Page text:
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State v. Jacinto-Leiva

Court of Appeals of Oregon

August 30, 2017

STATE OF OREGON, Plaintiff-Respondent,
v.
FELIX ANTONIO JACINTO-LEIVA, Defendant-Appellant.

          Argued and submitted February 21, 2017

         Washington County Circuit Court D142203T; Suzanne Upton, Judge.

          Sarah De La Cruz, Deputy Public Defender, argued the cause for appellant. With her on the brief was Ernest G. Lannet, Chief Defender, Criminal Appellate Section, Offce of Public Defense Services.

          Jennifer S. Lloyd, Assistant Attorney General, argued the cause for respondent. On the brief were Ellen F. Rosenblum, Attorney General, Benjamin Gutman, Solicitor General, and Jacob Brown, Assistant Attorney General.

          Before DeHoog, Presiding Judge, and Hadlock, Chief Judge, and Sercombe, Senior Judge.

         Case Summary: Defendant appeals a judgment of conviction for driving under the infuence of intoxicants, challenging the trial court's decision to strike his motion to suppress for failing to comply with Uniform Trial Court Rule (UTCR) 4.060(1). On appeal, defendant asserts that his motion to suppress satisfed the minimum requirements of that rule by stating only that a search and seizure were conducted without a warrant. Held: Because defendant failed to cite authority upon which his motion to suppress was based as required by UTCR 4.060(1) (a), the trial court did not err in striking the motion.

         Affrmed.

         [287 Or.App. 575] SERCOMBE, S. J.

         Defendant appeals a judgment of conviction for driving under the influence of intoxicants (DUII), ORS 813.010, challenging the trial court's decision to strike his motion to suppress for failing to comply with Uniform Trial Court Rule (UTCR) 4.060(1).[1] On appeal, defendant asserts that his motion to suppress satisfied the minimum requirements of the rule by stating only that a search and seizure were conducted without a warrant. He further asserts that, if "UTCR 4.060(1) requires a defendant to allege specific facts demonstrating the illegality of a warrantless search, then that rule contradicts the constitutional requirement that the state prove the legality of a warrantless search." As explained below, we affirm.

         Defendant, who was charged with DUII, filed a pretrial motion to suppress. In the motion, defendant moved for an order "suppressing the warrantless search and seizure of the defendant: the stop of the defendant, search of the defendant, and seizure of any and all evidence obtained as a result therefrom, including the field sobriety tests, intox-ilizer [sic] tests and all oral derivative evidence." Defendant did not file a brief in support of his motion, nor did he cite any constitutional or statutory provision as grounds for the motion. He did, however, assert that he "was subject to a search and seizure without a warrant. Warrantless searches and seizures are per se unreasonable and the state has the burden of proving otherwise. State v. Miller, 269 Or. 328');">269 Or. 328 [, 334, 524 P.2d 1399] (1974)."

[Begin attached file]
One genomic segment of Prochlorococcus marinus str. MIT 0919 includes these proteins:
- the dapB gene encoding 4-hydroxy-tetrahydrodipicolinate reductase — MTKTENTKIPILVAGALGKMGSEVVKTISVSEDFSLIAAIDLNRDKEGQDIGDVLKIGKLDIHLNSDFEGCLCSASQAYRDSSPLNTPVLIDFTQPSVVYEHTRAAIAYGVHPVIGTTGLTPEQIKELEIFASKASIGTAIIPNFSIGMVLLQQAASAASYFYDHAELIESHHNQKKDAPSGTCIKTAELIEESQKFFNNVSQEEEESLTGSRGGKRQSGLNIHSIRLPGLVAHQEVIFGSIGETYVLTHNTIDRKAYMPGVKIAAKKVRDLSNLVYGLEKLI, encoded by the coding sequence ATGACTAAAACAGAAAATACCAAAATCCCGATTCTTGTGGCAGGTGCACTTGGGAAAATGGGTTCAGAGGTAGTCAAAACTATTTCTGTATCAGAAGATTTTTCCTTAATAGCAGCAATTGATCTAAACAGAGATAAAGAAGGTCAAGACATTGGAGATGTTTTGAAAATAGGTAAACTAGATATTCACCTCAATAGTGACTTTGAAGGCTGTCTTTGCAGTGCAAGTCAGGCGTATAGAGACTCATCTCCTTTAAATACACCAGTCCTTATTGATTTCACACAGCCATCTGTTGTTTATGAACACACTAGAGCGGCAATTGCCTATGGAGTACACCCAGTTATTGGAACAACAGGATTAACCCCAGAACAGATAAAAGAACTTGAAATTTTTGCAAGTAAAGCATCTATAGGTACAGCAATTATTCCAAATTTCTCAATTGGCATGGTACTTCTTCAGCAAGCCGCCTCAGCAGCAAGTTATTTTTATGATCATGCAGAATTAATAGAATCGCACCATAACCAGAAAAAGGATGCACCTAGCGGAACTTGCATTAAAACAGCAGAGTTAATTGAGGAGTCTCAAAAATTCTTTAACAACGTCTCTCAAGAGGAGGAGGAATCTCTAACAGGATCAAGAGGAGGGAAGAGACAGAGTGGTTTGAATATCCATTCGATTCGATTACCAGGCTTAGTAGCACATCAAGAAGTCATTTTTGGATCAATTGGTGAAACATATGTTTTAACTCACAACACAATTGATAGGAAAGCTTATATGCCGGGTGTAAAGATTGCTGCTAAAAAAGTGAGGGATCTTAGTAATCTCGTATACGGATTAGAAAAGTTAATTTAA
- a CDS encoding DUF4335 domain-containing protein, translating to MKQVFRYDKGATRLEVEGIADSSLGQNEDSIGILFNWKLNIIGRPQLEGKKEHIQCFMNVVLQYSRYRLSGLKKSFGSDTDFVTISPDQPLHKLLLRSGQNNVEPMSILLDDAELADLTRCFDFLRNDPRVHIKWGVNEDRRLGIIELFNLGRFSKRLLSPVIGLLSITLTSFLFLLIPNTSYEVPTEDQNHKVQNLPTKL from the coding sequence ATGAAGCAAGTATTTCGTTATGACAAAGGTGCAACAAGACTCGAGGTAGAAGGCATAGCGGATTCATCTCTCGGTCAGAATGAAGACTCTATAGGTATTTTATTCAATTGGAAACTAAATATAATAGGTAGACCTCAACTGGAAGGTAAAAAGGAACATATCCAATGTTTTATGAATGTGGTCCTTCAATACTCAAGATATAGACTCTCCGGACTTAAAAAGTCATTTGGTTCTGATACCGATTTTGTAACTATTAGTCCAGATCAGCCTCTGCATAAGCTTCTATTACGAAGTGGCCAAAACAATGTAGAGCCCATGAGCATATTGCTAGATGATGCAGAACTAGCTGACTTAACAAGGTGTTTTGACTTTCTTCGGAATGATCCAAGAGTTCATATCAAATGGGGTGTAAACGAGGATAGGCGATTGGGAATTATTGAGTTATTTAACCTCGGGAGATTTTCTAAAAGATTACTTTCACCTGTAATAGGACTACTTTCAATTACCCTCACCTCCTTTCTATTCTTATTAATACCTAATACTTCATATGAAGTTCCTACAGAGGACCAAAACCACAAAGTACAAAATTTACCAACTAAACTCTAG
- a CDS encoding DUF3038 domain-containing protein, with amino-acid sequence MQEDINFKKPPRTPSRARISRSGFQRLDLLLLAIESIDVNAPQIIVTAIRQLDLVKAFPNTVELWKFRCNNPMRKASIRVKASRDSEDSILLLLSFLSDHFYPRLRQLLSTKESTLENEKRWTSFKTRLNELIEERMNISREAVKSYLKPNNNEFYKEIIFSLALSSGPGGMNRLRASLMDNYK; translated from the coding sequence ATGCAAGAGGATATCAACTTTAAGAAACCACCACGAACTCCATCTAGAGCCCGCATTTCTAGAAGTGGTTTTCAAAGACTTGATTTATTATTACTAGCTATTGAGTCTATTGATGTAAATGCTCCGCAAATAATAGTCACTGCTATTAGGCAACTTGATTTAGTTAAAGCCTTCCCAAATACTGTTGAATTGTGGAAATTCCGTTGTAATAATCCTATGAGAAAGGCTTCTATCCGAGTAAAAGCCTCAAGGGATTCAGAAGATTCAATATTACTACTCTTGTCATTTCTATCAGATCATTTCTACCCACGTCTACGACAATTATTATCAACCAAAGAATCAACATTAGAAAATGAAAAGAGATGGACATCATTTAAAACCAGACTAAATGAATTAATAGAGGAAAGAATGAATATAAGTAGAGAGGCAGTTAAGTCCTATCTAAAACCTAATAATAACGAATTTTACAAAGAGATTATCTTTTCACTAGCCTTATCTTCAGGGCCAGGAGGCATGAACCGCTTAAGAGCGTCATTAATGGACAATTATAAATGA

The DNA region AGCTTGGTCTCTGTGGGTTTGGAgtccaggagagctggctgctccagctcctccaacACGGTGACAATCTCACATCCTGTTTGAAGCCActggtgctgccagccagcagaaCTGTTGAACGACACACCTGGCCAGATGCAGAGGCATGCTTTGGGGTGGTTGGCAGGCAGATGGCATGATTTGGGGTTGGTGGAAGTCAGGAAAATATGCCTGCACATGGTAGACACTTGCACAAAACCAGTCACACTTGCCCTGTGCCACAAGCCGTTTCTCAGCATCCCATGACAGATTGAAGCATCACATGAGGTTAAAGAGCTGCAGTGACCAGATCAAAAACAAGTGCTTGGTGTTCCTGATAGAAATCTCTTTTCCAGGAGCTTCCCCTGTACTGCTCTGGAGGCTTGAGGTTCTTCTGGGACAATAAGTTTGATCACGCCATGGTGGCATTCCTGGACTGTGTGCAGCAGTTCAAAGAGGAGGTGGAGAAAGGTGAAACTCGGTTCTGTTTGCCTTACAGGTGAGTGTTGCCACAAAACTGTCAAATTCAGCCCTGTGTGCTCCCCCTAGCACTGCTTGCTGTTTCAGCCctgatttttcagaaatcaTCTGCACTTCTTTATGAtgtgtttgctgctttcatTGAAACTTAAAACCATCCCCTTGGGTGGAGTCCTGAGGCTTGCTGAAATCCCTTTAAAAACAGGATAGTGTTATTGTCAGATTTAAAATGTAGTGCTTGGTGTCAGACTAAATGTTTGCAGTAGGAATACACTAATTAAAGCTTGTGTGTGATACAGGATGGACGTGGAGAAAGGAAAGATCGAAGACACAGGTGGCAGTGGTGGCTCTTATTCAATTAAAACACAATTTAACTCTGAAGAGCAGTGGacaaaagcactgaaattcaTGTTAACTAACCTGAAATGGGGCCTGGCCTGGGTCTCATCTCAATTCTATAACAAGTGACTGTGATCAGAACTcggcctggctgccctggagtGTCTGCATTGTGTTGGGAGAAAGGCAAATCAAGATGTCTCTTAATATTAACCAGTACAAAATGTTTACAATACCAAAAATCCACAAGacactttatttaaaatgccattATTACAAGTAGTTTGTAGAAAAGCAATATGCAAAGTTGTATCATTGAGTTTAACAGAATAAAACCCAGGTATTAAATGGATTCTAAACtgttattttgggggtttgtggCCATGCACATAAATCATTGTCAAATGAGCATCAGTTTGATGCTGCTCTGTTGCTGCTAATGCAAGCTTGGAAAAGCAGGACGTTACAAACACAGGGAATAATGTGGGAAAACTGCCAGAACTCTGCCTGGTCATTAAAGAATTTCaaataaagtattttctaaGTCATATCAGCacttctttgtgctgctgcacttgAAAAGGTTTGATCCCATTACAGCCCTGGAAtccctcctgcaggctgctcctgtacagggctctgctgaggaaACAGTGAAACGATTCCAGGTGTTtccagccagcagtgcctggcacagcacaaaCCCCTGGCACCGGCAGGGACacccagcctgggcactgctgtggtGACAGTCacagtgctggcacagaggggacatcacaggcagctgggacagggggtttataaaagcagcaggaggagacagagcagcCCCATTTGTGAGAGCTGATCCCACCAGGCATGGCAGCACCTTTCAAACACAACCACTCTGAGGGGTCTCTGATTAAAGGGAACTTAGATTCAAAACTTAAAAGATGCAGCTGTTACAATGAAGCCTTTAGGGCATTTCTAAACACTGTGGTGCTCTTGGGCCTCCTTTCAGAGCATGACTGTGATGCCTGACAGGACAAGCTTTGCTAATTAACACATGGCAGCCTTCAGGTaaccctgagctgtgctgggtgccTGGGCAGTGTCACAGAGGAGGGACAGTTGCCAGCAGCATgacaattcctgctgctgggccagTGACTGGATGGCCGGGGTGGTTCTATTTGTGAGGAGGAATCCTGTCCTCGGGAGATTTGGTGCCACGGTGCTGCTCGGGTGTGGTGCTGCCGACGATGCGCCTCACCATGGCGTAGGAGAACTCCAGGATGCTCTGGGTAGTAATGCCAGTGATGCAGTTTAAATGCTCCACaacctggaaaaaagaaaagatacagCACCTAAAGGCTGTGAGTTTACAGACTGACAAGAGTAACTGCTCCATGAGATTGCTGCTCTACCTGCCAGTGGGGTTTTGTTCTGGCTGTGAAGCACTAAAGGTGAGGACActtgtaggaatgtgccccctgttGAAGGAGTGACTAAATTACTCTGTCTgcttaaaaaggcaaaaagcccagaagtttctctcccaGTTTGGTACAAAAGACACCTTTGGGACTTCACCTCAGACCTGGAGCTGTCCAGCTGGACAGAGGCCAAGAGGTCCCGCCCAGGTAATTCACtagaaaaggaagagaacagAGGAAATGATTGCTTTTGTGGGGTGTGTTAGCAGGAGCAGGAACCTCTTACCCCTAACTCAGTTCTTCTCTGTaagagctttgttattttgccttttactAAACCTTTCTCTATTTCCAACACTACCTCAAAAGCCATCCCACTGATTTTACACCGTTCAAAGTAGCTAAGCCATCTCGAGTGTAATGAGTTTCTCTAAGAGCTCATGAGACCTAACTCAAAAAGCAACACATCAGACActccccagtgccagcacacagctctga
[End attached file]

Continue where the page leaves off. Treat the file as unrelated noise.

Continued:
The state moved to strike defendant's suppression motion, asserting that it failed to set forth the authorities or arguments relied upon by defendant, as required by UTCR 4.060(1). Defendant filed a written response to the motion to strike, again citing Miller in support of his view that his [287 Or.App. 576] motion to suppress was sufficient. According to defendant, "either the pleading by the defendant in a motion to suppress alleging there was a warrantless search, (1) conforms to the requirements of [UTCR 4.060] or, (2) the validity of the rule is called into question." The court held a hearing on the motion to strike and, ultimately, agreed with the state that defendant's suppression motion in this case failed to satisfy the requirements of UTCR 4.060(1); the court was not persuaded by defendant's contention that, if his motion did not satisfy the rule, the validity of the rule was "called into question." Following a stipulated facts trial, defendant was convicted of DUII.

         We review the trial court's ruling for errors of law. See State v. Roth. 235 Or.App. 441, 449, 234 P.3d 1019 (2010).

         Under UTCR 4.060(1), every motion to suppress evidence must "cite any constitutional provision, statute, rule, case, or other authority upon which it is based" and include a brief that will "sufficiently apprise the court and the adverse party of the arguments relied upon." As noted, defendant asserts that his motion satisfied the requirements of the rule and, thus, the trial court erred in striking it. The state, for its part, contends that defendant failed to "identify the actions that he actually challenged" and "failed to specify the authorities that he relied upon for his motion." In the state's view, the trial court may properly strike a defendant's suppression motion when the defendant has failed "to identify the warrantless searches and seizures challenged, [or] to cite specific authority."

         We agree with the state that, under the circumstances, the trial court did not err in striking the motion. Cf State v. Oxford.287 Or.App. 580, _____ P.3d _____ (2017) (trial court erred in striking, as noncompliant with UTCR 4.060(1), defendant's motion pursuant to Article I, section 9, of the Oregon Constitution, seeking to suppress evidence, including firearms, an explosive device, and oral derivative evidence, obtained from "the [warrantless] ...


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